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Wetland Plants and Plant Communities of Minnesota and Wisconsin


(Sambucus canadensis L.)

Common Elderberry



FIELD CHARACTERISTICS: An erect, coarse, deciduous shrub, usually up to 3 m. high. The light brown or gray stems are stout, but very weak and brittle because of a large pith, which is white. Opposite, pinnately compound leaves have 5-7 lanceolate to ovate, serrate leaflets. The inflorescence is 5 rayed from the base, umbel-like, flat, and wider than long. The flowers are white. The 3-seeded fruit is a small, purple-black berry. In flower from June to August. Red elderberry (S. pubens) is similar but has brown pith, a panicle-like inflorescence, and red berries.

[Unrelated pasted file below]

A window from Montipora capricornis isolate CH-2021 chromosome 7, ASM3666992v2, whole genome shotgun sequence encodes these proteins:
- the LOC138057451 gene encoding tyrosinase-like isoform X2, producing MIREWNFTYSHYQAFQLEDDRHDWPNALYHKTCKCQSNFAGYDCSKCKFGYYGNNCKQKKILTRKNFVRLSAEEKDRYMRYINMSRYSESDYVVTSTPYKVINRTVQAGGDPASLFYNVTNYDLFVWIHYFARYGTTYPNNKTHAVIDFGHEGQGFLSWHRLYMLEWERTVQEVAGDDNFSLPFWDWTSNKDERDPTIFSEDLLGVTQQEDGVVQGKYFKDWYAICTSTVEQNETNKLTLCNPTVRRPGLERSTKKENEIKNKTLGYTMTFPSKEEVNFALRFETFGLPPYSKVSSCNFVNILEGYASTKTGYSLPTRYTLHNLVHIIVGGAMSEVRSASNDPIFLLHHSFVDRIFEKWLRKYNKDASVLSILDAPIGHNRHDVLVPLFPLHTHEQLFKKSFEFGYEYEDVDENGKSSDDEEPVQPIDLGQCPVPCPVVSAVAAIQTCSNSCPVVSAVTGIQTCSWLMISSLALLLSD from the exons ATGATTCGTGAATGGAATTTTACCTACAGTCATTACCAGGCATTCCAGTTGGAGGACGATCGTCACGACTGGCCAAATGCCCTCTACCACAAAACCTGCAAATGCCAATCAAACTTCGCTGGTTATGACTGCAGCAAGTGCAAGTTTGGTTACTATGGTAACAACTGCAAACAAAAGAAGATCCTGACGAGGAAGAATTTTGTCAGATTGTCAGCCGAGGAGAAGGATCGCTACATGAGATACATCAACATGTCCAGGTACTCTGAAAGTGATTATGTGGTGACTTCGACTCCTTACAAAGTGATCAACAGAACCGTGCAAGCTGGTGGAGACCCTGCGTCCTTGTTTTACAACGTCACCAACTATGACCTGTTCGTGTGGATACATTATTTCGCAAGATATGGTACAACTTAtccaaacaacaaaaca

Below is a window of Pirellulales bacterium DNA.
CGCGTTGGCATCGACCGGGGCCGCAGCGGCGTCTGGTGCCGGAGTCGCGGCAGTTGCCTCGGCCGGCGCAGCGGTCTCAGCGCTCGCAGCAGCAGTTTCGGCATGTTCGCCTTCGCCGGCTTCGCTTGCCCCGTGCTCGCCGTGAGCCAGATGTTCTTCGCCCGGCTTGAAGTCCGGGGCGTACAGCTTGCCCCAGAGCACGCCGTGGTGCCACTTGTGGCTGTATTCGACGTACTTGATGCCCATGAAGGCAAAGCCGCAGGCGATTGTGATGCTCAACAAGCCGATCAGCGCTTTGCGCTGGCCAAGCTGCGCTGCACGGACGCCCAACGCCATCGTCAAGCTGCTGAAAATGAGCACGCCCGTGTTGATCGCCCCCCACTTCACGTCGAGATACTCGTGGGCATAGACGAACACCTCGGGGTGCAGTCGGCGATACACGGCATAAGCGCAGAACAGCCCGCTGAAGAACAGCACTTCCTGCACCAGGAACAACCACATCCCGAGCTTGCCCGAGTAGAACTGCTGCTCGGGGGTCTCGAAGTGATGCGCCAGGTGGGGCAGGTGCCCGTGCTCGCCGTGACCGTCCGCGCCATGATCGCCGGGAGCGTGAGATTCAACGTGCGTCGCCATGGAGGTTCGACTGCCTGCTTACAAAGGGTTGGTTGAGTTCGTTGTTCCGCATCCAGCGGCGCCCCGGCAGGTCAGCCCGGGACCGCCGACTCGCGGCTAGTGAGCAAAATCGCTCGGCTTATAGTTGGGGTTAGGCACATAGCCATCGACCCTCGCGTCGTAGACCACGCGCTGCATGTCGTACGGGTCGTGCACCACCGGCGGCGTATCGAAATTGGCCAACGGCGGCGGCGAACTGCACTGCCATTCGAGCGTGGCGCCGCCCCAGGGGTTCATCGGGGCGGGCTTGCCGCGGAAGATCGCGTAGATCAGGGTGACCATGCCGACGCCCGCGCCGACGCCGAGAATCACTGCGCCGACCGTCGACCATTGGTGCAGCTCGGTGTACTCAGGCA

ECOLOGICAL NOTES: This elderberry is common in shrub-carrs, wooded swamps and roadside ditches. It may form dense thickets. The berries are eaten by songbirds and ruffed grouse and can be used to make wine or jam.

SOURCE: Gleason and Cronquist (1991); and Swink and Wilhelm (1994).

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